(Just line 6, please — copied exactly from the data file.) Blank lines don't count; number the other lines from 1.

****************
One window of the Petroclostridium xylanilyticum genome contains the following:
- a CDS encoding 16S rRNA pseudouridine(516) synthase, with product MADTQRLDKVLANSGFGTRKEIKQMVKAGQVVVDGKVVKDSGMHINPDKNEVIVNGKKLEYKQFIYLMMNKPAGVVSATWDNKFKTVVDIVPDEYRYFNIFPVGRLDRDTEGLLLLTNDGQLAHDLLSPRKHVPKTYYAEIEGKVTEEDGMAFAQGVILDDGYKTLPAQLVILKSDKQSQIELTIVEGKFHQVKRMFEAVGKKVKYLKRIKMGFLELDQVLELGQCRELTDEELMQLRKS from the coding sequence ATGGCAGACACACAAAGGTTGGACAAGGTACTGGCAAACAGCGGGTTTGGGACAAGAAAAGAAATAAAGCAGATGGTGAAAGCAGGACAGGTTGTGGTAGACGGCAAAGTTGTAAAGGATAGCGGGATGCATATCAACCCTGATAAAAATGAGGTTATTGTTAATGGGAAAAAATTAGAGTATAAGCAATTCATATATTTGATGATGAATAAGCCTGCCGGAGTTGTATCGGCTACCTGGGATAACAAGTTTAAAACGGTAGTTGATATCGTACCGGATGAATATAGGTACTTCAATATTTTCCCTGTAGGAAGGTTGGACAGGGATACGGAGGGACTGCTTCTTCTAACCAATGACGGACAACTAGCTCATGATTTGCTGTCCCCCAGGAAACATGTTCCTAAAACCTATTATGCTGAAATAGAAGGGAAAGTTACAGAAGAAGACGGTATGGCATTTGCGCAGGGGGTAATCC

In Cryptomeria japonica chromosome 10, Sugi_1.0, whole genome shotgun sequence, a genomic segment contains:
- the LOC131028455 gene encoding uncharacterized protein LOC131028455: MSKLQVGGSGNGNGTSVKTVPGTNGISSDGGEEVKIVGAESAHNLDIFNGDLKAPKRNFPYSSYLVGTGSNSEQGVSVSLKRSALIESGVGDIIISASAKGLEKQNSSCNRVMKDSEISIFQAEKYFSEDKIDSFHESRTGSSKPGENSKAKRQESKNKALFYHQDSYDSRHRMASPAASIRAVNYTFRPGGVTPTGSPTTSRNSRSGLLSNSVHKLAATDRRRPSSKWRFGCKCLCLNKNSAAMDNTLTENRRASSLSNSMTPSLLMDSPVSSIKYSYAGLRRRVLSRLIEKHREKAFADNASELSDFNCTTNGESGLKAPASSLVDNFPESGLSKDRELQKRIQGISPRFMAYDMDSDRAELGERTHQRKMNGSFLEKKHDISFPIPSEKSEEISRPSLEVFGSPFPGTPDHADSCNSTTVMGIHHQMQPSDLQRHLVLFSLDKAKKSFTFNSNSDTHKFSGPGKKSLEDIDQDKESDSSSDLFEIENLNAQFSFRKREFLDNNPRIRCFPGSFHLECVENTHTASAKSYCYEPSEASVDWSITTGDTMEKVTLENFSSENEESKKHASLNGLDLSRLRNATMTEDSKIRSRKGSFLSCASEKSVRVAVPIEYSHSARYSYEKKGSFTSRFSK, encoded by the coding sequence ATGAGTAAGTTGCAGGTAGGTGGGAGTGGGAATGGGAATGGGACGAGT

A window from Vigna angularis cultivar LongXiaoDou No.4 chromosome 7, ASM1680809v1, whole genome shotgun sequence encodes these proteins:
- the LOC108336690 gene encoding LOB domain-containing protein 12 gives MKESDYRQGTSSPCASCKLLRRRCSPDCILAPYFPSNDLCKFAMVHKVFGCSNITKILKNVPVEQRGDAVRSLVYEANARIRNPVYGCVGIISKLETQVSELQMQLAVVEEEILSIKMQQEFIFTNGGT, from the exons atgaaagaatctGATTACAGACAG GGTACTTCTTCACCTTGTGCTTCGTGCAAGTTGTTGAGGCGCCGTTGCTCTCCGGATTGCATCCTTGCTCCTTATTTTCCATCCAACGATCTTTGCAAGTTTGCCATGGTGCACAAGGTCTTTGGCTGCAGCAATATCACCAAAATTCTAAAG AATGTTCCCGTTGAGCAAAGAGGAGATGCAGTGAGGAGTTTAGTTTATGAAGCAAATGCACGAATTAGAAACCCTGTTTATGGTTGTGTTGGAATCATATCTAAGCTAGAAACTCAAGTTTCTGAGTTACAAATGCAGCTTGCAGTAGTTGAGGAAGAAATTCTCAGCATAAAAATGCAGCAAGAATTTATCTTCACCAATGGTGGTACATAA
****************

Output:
- the LOC108336690 gene encoding LOB domain-containing protein 12 gives MKESDYRQGTSSPCASCKLLRRRCSPDCILAPYFPSNDLCKFAMVHKVFGCSNITKILKNVPVEQRGDAVRSLVYEANARIRNPVYGCVGIISKLETQVSELQMQLAVVEEEILSIKMQQEFIFTNGGT, from the exons atgaaagaatctGATTACAGACAG GGTACTTCTTCACCTTGTGCTTCGTGCAAGTTGTTGAGGCGCCGTTGCTCTCCGGATTGCATCCTTGCTCCTTATTTTCCATCCAACGATCTTTGCAAGTTTGCCATGGTGCACAAGGTCTTTGGCTGCAGCAATATCACCAAAATTCTAAAG AATGTTCCCGTTGAGCAAAGAGGAGATGCAGTGAGGAGTTTAGTTTATGAAGCAAATGCACGAATTAGAAACCCTGTTTATGGTTGTGTTGGAATCATATCTAAGCTAGAAACTCAAGTTTCTGAGTTACAAATGCAGCTTGCAGTAGTTGAGGAAGAAATTCTCAGCATAAAAATGCAGCAAGAATTTATCTTCACCAATGGTGGTACATAA